"To give an answer to the question, What is sacred music?, we must answer that it is the great treasury of music, written over the ages by the greatest composers for use in the sung liturgy of the Roman Catholic Church, beginning with the Gregorian melodies and continuing on through the polyphonic pieces of the middle ages and the renaissance, up to the orchestral settings of the last three centuries and into our own time..."

Born in Minneapolis, Minnesota, on December 30, 1920, Richard Joseph Schuler was the third child born to Otto Schuler, a German émigré from Lech Valley in Tirol, Austria, and Wilhelmine (“Minnie”) Hauk, a descendant of a family who had emigrated to the United States from the area of Baden-Baden, Germany. Despite their ancestry, the family attended an Irish parish, Ascension Church in Minneapolis, where the young Richard Schuler went to school until he graduated.

Combined with the rich piety bestowed on him by his parents, at Ascension Schuler received instruction in the Catholic faith and it was at school where he also began his music education. He took lessons in piano and flute and played in the orchestra at the parish. Music also played a role in his early life continuing his studies at De La Salle High School and also enrolling at McPhail Center of Music in the Twin Cities.

In 1938, Schuler entered the College of St. Thomas in St. Paul, and soon after St. Paul Seminary. He was ordained a priest of the Archdiocese of St. Paul and Minneapolis seven years later, teaching music and faithfully serving as organist at Nazareth Hall under the direction of Father Francis A. Missa—a priest imported from Europe to teach music by Archbishop Ireland. While training students in chant Father Schuler also pursued a degree in music theory at the Eastman School of Music in Rochester, New York.

Only truly sacred art can contribute to liturgical action.
— Msgr. Richard J. Schuler

By 1955, then-Father Schuler began the first of his fourteen years teaching at the College of St. Thomas while earning his doctorate at the University of Minnesota, and shortly afterward he founded the Twin Cities Catholic Chorale—a choir composed of Fr. Missia’s choir and other players eager to perform sacred music.

From 1969 to 1979, Schuler served as vice president of the papal church music society (CIMS), editor of Sacred Music, the journal of the Church Music Association of America, and contributing editor for the American church music journals Caecilia and Catholic Choirmaster.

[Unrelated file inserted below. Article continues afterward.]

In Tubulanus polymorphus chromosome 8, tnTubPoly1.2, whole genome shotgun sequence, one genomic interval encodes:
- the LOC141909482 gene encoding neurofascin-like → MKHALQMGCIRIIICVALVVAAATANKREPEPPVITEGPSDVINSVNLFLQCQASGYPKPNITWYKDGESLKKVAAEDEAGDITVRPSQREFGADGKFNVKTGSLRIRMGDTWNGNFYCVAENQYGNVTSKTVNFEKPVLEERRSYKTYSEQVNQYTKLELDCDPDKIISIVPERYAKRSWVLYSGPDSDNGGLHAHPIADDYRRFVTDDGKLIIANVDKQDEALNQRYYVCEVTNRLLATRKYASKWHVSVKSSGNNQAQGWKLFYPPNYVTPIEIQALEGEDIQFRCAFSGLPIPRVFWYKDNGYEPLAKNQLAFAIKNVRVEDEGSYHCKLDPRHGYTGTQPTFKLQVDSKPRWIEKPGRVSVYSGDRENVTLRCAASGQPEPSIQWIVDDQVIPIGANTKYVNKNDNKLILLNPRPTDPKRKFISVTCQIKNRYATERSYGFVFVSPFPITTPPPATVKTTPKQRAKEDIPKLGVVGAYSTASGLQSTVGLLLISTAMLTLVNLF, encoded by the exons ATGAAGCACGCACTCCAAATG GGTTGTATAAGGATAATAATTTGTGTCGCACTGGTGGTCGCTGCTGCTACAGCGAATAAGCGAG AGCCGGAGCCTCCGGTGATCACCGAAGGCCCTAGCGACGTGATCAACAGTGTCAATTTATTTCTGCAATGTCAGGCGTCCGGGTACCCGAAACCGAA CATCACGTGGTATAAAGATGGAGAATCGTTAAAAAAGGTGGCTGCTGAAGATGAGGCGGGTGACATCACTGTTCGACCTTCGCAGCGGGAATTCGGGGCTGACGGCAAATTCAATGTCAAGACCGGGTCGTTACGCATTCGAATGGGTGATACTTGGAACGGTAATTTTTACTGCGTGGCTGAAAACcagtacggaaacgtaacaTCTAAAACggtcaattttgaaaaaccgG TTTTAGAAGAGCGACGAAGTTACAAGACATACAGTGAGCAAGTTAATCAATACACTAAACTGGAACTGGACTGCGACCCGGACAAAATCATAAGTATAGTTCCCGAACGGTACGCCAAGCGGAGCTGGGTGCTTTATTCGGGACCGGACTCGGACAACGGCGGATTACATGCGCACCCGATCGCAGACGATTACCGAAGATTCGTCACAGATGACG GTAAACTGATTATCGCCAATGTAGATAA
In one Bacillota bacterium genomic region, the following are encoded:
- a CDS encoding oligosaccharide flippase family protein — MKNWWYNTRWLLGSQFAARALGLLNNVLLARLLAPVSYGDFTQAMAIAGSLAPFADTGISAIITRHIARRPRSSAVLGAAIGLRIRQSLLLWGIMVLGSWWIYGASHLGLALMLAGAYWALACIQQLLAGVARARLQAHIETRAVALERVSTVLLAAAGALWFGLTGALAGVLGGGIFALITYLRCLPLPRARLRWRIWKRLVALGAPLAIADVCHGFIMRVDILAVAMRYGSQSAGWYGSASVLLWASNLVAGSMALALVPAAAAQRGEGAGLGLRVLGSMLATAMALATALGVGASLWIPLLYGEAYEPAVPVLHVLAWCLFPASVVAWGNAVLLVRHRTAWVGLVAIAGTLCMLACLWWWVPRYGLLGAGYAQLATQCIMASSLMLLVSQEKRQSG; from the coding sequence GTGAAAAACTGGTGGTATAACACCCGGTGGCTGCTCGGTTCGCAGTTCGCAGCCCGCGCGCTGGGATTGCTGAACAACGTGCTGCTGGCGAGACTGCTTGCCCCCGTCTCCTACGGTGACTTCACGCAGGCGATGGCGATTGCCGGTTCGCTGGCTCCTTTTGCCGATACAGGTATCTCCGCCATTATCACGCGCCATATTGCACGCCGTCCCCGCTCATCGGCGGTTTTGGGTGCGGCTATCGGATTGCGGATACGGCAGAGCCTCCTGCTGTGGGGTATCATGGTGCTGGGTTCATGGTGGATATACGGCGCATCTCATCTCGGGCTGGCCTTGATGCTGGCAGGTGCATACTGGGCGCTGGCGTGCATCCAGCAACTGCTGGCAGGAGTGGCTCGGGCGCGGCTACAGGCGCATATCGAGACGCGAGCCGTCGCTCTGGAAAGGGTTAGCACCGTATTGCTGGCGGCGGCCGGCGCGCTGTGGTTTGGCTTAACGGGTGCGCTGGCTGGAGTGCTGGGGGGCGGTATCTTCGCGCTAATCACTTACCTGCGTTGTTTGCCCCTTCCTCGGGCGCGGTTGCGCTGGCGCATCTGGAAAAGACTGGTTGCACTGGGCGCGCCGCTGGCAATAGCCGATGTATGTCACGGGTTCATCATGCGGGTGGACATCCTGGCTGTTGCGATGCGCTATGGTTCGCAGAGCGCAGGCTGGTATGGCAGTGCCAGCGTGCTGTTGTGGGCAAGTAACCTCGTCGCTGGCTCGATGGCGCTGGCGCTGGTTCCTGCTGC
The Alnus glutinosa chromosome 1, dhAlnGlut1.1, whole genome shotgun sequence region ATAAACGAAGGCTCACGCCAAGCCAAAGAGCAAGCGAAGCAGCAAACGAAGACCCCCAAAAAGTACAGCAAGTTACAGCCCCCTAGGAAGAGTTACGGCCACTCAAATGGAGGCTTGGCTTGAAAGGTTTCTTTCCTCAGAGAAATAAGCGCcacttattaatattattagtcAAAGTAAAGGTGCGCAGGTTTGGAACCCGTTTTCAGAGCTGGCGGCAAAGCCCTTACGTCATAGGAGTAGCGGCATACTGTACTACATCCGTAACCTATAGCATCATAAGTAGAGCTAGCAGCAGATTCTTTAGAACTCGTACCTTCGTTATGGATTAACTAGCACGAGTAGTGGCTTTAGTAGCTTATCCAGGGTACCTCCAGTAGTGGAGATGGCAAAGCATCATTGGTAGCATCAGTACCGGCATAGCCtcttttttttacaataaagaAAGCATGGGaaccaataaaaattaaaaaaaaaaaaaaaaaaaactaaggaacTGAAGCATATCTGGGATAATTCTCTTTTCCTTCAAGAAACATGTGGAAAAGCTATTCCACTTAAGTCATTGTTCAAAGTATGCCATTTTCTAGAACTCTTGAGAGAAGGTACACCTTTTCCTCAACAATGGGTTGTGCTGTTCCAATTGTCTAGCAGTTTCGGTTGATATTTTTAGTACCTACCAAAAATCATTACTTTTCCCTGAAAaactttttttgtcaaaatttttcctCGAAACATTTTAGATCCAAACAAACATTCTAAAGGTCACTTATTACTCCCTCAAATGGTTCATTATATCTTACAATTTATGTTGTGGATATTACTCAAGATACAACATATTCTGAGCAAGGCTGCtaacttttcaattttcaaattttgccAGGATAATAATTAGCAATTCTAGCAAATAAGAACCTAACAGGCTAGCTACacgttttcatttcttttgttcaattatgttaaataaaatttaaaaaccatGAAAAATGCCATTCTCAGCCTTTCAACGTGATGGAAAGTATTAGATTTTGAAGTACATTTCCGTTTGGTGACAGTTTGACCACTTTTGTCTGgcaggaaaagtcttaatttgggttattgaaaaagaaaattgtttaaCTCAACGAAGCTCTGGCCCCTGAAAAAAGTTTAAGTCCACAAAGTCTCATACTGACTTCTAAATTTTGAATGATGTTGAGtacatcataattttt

In 1969, Archbishop Leo Binz appointed Monsignor Schuler pastor of Saint Agnes in St. Paul, where he served for over thirty years. Saint Agnes offered Monsignor Schuler the opportunity to implement the conciliar decrees on a parish level according to the mind of the Church, and in light of principles he followed throughout his life. Under his direction, the Twin Cities Catholic Chorale performed the masses of Mozart, Haydn, Beethoven, Schubert and other great composers.

Msgr. Schuler was also a founding member of the Latin Liturgy Association (LLA) which embraced, supported and retained the continuing use of Latin in the Roman Catholic liturgy in Novus Ordo and Tridentine formats. He was also a supporter and contributing columnist to The Wanderer, a Catholic publication founded a century earlier in St. Paul.

Msgr. Schuler also had the national distinction of fostering dozens of vocations to the Catholic Priesthood and Religious Life in diocesan and religious ranks when the popular Catholic culture in America greatly discouraged the practice. For a number of years, his Saint Agnes parish provided the Archdiocese of St. Paul and Minneapolis with the largest number of any parish in the region.

Monsignor Richard J. Schuler passed away on Friday, April 20, 2007. Over the years, Monsignor Schuler preserved the traditional dignity and sacrality of the Roman Rite, inspiring a model expansive liturgical music program as a renowned master of Sacred Music. Msgr. Schuler did more perhaps than any other priest in this country to preserve the sacred musical heritage of the Catholic Church after Vatican II.

In paradisum deducant te Angeli: in tuo adventu suscipiant te martyres, et perducant te in civitatem sanctam Ierusalem.

Chorus angelorum te suscipiat, et cum Lazaro quondam paupere aeternam habeas requiem.